Increase Up-Sell and Cross-Sell Opportunities
It also contributes to greater success in closing upsell and cross-sell opportunities as you can deliver highly personalized messages, with offerings tailored to customers based on their profiles, to increase the likelihood of purchase. Additionally, data-driven content rules and preferred interactive channels help businesses fine-tune offers to suit the specific audiences that are most likely to act on each offer.
Reduce Costs and Training Time
Lastly, a single, unified platform can result in operational and IT cost savings by automating and streamlining customer communications across departments. This will save time and money by eliminating inefficient manual processes and reduce time spent learning multiple reporting systems by providing all data in one intuitive, easy-to-use user interface. Additionally, by eliminating data silos, a unified CX platform can provide additional IT cost savings by creating a holistic point of view to all data.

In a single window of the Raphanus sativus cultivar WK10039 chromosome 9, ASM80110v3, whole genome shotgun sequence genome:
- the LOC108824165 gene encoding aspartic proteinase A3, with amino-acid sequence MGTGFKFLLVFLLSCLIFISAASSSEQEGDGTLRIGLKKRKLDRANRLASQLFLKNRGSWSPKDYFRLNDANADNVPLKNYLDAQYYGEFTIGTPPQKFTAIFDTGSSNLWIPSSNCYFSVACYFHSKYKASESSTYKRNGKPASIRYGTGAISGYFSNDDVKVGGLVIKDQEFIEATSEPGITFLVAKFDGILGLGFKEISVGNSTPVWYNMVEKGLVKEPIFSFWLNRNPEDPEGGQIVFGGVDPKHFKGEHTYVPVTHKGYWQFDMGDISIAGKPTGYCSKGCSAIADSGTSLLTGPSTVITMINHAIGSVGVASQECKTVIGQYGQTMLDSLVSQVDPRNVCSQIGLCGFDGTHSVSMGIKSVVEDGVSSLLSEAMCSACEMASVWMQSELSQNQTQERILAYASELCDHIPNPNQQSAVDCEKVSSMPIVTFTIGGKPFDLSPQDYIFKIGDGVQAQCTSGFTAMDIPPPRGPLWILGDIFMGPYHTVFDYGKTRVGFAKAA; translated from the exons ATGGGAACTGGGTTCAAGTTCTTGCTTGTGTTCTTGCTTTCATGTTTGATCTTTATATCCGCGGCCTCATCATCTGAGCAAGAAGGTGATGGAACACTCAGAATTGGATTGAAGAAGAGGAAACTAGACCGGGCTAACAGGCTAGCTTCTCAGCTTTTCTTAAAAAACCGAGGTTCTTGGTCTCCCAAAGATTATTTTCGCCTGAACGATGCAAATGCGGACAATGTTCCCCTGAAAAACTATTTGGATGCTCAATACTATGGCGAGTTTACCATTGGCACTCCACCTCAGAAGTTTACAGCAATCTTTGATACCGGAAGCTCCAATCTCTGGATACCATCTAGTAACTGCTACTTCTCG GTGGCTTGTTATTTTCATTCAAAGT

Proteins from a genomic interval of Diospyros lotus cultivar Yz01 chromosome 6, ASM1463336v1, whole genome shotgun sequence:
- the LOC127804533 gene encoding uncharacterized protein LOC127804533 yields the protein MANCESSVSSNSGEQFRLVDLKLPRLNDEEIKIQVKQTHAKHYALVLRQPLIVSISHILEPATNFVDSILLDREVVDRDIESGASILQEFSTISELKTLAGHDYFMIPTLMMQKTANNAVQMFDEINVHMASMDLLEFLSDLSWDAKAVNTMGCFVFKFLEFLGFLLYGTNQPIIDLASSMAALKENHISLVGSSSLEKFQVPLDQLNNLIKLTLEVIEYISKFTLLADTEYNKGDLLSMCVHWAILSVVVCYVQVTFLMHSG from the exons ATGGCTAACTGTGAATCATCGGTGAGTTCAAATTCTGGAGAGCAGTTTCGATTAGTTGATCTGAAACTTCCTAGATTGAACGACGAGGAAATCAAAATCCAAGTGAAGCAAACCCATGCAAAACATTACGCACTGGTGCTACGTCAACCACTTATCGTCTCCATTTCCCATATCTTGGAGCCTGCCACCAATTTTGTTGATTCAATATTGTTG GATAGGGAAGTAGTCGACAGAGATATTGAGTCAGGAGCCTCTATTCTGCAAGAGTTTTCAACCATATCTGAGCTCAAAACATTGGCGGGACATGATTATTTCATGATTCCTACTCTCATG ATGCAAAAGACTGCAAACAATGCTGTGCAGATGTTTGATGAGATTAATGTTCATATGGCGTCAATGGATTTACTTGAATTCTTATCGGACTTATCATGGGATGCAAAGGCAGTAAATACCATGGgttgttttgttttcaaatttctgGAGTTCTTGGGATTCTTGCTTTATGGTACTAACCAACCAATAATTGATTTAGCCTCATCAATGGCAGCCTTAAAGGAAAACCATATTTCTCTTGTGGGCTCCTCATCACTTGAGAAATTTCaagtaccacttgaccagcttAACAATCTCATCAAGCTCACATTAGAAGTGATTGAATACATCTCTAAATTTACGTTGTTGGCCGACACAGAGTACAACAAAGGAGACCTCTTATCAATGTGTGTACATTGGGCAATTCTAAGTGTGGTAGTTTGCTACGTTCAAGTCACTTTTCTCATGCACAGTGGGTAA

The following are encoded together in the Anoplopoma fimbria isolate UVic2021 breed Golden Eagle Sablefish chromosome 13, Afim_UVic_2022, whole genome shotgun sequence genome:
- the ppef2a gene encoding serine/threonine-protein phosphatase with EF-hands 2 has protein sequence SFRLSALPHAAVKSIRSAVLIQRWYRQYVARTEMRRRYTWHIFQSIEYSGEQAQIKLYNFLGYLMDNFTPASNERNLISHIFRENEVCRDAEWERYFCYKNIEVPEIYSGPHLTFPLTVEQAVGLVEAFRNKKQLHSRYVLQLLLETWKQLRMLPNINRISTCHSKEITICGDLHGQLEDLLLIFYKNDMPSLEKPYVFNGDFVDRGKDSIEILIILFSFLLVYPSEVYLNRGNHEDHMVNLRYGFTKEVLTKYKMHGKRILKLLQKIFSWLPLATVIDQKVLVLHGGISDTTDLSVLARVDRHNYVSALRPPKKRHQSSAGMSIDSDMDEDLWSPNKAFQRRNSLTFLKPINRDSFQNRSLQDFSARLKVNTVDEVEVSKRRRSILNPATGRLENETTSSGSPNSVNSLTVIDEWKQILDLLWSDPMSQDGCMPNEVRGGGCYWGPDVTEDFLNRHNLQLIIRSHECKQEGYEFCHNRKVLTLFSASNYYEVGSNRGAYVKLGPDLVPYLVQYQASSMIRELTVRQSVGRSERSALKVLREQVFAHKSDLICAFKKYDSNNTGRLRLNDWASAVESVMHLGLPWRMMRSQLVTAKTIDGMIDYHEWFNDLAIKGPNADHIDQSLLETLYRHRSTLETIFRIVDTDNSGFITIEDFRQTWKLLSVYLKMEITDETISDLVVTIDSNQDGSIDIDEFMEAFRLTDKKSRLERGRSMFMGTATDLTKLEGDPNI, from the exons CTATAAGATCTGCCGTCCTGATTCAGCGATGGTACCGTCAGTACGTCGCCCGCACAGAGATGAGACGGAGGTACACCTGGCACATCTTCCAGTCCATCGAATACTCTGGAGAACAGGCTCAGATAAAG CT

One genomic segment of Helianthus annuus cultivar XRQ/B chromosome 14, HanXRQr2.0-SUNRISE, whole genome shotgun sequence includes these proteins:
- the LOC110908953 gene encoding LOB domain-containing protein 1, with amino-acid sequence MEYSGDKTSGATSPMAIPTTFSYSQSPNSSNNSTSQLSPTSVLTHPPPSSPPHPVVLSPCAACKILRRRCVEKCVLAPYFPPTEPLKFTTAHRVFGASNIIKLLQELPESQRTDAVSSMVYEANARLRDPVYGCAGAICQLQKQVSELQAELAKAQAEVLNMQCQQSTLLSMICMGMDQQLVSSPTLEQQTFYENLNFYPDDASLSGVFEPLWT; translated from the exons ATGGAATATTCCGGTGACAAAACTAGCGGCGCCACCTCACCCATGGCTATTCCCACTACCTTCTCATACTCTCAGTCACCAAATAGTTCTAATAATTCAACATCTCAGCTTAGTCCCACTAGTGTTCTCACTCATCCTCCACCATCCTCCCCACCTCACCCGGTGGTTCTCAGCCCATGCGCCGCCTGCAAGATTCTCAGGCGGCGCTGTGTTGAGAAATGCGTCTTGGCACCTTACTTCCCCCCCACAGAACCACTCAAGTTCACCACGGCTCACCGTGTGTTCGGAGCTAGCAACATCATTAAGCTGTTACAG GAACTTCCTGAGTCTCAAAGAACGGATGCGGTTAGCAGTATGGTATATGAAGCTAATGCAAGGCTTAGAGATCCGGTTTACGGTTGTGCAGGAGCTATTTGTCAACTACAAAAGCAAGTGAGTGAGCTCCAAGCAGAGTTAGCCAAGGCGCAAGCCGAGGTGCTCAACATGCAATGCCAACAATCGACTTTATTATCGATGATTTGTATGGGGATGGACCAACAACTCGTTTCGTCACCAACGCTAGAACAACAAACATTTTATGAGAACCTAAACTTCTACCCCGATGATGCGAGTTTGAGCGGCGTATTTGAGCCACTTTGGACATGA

With my recent experience, if this company had sent a personalized email with an integrated interactive video ahead of time letting me know what date my new card would be sent out and asking to confirm the address, they would have ensured they had the right data, and not wasted my time and their resources down the road.
Recent shifts in the industry and the “new normal” demands businesses create a seamless, integrated, and personalized brand experience for every customer across channels – and a single, unified CX platform allows companies to achieve just that. By using a single, unified tool set to drive digital communications, marketers can streamline design, personalization, analytics and channel mix. This not only improves engagement and a business’s bottom line, but helps drive customer trust and loyalty as consumers feel they are interacting with a brand that “gets them.” Brands that fail to adopt this tool will fall behind their competitors at a rapid rate as they lose customer engagement and, ultimately, loyalty.